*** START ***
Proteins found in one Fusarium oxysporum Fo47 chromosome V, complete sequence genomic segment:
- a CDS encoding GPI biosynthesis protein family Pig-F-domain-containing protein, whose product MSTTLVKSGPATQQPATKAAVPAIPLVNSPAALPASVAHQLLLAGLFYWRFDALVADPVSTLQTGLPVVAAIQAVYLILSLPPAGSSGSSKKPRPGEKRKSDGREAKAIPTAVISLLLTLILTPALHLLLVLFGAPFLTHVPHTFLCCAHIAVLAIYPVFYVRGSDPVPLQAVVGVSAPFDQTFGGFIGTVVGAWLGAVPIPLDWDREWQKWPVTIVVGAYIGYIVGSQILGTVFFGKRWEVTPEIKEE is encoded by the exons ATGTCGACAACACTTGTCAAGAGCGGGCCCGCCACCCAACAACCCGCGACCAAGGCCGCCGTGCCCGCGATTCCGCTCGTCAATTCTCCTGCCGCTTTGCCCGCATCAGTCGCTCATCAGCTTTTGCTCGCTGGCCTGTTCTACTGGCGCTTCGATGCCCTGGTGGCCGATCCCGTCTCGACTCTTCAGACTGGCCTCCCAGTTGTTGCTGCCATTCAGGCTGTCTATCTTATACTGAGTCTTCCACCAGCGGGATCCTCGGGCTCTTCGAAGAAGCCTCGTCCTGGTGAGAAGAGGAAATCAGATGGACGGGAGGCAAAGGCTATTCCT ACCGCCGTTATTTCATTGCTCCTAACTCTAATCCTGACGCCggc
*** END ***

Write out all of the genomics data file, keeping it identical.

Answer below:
Proteins found in one Fusarium oxysporum Fo47 chromosome V, complete sequence genomic segment:
- a CDS encoding GPI biosynthesis protein family Pig-F-domain-containing protein, whose product MSTTLVKSGPATQQPATKAAVPAIPLVNSPAALPASVAHQLLLAGLFYWRFDALVADPVSTLQTGLPVVAAIQAVYLILSLPPAGSSGSSKKPRPGEKRKSDGREAKAIPTAVISLLLTLILTPALHLLLVLFGAPFLTHVPHTFLCCAHIAVLAIYPVFYVRGSDPVPLQAVVGVSAPFDQTFGGFIGTVVGAWLGAVPIPLDWDREWQKWPVTIVVGAYIGYIVGSQILGTVFFGKRWEVTPEIKEE is encoded by the exons ATGTCGACAACACTTGTCAAGAGCGGGCCCGCCACCCAACAACCCGCGACCAAGGCCGCCGTGCCCGCGATTCCGCTCGTCAATTCTCCTGCCGCTTTGCCCGCATCAGTCGCTCATCAGCTTTTGCTCGCTGGCCTGTTCTACTGGCGCTTCGATGCCCTGGTGGCCGATCCCGTCTCGACTCTTCAGACTGGCCTCCCAGTTGTTGCTGCCATTCAGGCTGTCTATCTTATACTGAGTCTTCCACCAGCGGGATCCTCGGGCTCTTCGAAGAAGCCTCGTCCTGGTGAGAAGAGGAAATCAGATGGACGGGAGGCAAAGGCTATTCCT ACCGCCGTTATTTCATTGCTCCTAACTCTAATCCTGACGCCggc